In January 2014, StubHub attempted something radical. Addressing the frustration of its customers, the online ticket reseller began including its bevy of fees in the first price a customer sees, rather than tacking them on just before purchase. Now when you click “buy,” a pair of tickets listed at $100 will cost $100, not $125. According to StubHub, customers said they wanted—and say they love—the transparency. But the change hasn’t improved sales.
Because StubHub, which generated $500 million in revenue last year, baked its fees into the list price, its tickets looked more expensive than those of rivals. Sales for the company fell more than 10 percent in the months that followed the pricing change, according to Wedbush Securities, as competitor Ticketmaster gained market share. StubHub further trimmed its profit margins by cutting its take from each sale. By November, Chris Tsakalakis, who championed the new pricing, was out as president. (He declined to comment.) Still, the ticket reseller has stuck with the policy, which spokesman Glenn Lehrman says is among the most popular moves the 15-year-old company has ever made.
StubHub’s problems come amid a massive restructuring at parent company EBay, which on Jan. 21 announced plans to eliminate 2,600 jobs (about 7 percent of the total) this year across its holdings. EBay will soon spin off online payment system PayPal, and it’s assessing how the rest of its properties fit into its future.
The online auction house bought StubHub in 2007 and has let it more or less run itself. But EBay’s also kept it on a live-within-your-means budget, which has only tightened since the announced restructuring. New features, such as a mobile app released last summer listing concerts, must be funded by cuts elsewhere in the business, says a person familiar with EBay’s operations who isn’t authorized to discuss them. About 100 people were fired last year, and the remaining 900 StubHub employees fear more cuts are coming, say two people close to the company.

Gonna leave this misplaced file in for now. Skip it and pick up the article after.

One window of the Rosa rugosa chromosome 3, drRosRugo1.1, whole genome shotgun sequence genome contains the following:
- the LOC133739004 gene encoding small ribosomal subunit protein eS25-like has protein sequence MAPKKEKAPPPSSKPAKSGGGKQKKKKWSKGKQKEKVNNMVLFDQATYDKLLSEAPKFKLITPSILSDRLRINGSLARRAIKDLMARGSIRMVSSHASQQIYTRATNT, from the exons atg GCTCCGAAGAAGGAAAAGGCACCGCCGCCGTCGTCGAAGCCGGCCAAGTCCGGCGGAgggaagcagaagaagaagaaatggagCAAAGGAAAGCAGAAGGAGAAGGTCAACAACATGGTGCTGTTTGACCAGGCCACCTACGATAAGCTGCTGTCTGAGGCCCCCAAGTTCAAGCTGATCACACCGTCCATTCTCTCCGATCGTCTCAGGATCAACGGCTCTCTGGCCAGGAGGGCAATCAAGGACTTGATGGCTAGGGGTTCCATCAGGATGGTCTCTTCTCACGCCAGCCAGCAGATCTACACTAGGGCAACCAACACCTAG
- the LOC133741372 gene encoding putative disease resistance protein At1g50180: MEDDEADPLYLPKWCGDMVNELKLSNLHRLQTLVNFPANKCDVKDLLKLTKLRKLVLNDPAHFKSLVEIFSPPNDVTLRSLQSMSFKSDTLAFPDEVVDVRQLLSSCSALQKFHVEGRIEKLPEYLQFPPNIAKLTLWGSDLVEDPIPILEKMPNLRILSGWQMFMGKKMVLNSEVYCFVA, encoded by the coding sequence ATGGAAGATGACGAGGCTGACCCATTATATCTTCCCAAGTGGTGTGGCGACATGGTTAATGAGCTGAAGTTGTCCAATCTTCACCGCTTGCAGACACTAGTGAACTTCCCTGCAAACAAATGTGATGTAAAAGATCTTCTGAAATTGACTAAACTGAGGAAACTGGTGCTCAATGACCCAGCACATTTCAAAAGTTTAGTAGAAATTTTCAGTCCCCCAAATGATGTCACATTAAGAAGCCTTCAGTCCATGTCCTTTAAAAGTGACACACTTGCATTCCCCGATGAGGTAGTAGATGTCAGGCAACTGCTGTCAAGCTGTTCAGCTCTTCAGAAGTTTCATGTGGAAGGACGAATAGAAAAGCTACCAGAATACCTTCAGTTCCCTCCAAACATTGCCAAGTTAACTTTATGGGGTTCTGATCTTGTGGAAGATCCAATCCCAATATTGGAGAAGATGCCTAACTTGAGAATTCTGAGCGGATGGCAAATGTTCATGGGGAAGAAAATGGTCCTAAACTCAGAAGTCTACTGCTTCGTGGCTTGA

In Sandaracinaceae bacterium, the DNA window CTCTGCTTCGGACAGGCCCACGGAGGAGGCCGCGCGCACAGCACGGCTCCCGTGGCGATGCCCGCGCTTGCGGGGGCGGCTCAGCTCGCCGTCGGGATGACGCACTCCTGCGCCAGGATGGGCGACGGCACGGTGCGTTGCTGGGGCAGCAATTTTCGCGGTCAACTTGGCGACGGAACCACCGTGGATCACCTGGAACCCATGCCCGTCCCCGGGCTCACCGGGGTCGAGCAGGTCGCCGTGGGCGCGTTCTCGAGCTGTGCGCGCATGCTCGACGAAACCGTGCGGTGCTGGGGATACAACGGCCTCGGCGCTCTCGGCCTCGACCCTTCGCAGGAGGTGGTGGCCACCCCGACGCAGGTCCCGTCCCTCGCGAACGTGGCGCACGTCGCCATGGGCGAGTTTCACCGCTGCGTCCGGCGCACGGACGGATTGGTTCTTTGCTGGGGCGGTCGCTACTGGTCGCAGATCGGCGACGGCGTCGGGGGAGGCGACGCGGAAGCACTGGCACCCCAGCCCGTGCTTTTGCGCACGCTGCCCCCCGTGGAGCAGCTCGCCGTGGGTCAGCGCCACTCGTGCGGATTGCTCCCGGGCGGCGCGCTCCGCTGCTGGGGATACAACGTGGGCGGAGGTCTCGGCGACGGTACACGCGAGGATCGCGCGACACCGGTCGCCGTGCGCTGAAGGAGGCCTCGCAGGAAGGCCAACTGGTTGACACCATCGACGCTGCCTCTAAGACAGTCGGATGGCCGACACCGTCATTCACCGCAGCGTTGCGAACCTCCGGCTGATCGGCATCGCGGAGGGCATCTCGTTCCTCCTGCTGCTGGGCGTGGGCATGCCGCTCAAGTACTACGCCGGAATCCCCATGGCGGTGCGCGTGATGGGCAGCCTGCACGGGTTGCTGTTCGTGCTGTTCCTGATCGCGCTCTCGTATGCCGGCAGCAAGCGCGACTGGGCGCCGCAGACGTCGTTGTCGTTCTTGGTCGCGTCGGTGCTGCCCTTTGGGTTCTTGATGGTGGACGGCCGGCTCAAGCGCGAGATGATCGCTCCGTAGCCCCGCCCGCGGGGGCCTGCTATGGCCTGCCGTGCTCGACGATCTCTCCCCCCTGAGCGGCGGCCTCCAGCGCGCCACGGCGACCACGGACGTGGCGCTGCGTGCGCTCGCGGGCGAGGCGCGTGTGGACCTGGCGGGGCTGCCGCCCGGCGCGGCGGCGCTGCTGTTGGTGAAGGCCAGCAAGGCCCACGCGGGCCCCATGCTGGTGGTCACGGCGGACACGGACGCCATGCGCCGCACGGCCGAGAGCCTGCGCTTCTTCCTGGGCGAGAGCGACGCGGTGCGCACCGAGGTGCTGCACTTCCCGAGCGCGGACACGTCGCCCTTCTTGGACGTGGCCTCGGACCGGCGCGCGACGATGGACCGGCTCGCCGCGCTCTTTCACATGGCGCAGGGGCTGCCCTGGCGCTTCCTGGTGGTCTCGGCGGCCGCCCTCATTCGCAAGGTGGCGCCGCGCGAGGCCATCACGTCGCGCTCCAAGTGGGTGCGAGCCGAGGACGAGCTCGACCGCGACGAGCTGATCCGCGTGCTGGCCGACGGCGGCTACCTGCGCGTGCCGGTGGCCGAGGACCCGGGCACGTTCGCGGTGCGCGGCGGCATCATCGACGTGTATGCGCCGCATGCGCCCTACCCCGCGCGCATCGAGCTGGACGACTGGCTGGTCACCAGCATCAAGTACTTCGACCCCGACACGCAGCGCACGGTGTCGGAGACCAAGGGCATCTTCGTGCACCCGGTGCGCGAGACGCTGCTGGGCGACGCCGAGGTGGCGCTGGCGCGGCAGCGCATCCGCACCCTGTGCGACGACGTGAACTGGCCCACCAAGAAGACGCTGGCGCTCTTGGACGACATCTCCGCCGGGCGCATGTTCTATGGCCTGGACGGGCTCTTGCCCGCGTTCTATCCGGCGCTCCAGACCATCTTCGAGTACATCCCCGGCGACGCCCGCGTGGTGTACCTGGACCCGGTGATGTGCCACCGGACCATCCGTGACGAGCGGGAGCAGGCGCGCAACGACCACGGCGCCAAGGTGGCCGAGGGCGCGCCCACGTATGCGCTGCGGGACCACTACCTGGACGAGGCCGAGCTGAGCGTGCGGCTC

While StubHub is a small piece of EBay, the two businesses face similar challenges. StubHub turned the practice of scalping into a legitimate business; it moved $3 billion worth of concert and sporting-event tickets last year. “They’ve had a huge impact,” says ticket industry consultant Doug Lyons. Like EBay, StubHub’s simple-to-use marketplace has changed little from its original concept. As its markets matured and competitors emerged, growth slowed.
StubHub remains the industry leader, with about 50 percent of the ticket-resale market. Still, the pricing change and belt tightening have been good for competitors, says Gil Luria, an analyst with Wedbush. Ticketmaster, whose main business is primary ticket sales, is moving onto StubHub’s turf as it focuses on its resold ticket service. For some events, tickets sold on its site by brokers are available alongside regular ones, with a cut from the sale going to Ticketmaster. Ticketmaster, which declined to comment, has seen resale tickets increase about 30 percent from a year earlier and triple for concerts. It’s second to StubHub with an 11 percent share of resales, according to Billboard. “We’re seeing a convergence between the primary ticket and secondary markets,” says Andrew Dreskin, chief executive officer of Ticketfly, which sells concert tickets for clubs. That will make it tougher for players who operate solely in the secondary market, he says.
Private investors have approached EBay about buying StubHub, say two people involved in the talks who aren’t authorized to discuss them. StubHub needs an injection of cash so it can acquire other ticketing businesses, compete more directly with Ticketmaster in primary ticket sales, or expand into a wider range of event packages such as swanky dinners and vacations, the sources say.
EBay had contemplated selling StubHub but doesn’t want to now, says a person familiar with the company’s plans who isn’t authorized to discuss them. “StubHub is part of EBay, and we have no plans to change that,” says EBay spokeswoman Amanda Miller. StubHub spokesman Lehrman says the company understood the fee changes would mean a hit to sales but those will rebound over time. He says the change marks the company’s first step toward expanding into sales ranging from tours of the Empire State Building to yoga classes. “Right now we’re focused on tickets, but our goal is to go beyond that,” he says. And the new packages will bring advertisers to the site, he says. Still, the company doesn’t have all the time in the world to take its next step, says Dave Brooks, the founder of industry publication Amplify Media. “StubHub’s core product is strong and powerful,” he says, but Ticketmaster “is really figuring out ways to close the gap.”
The bottom line: EBay is limiting StubHub’s ability to expand into new kinds of ticket sales but doesn’t want to get rid of it.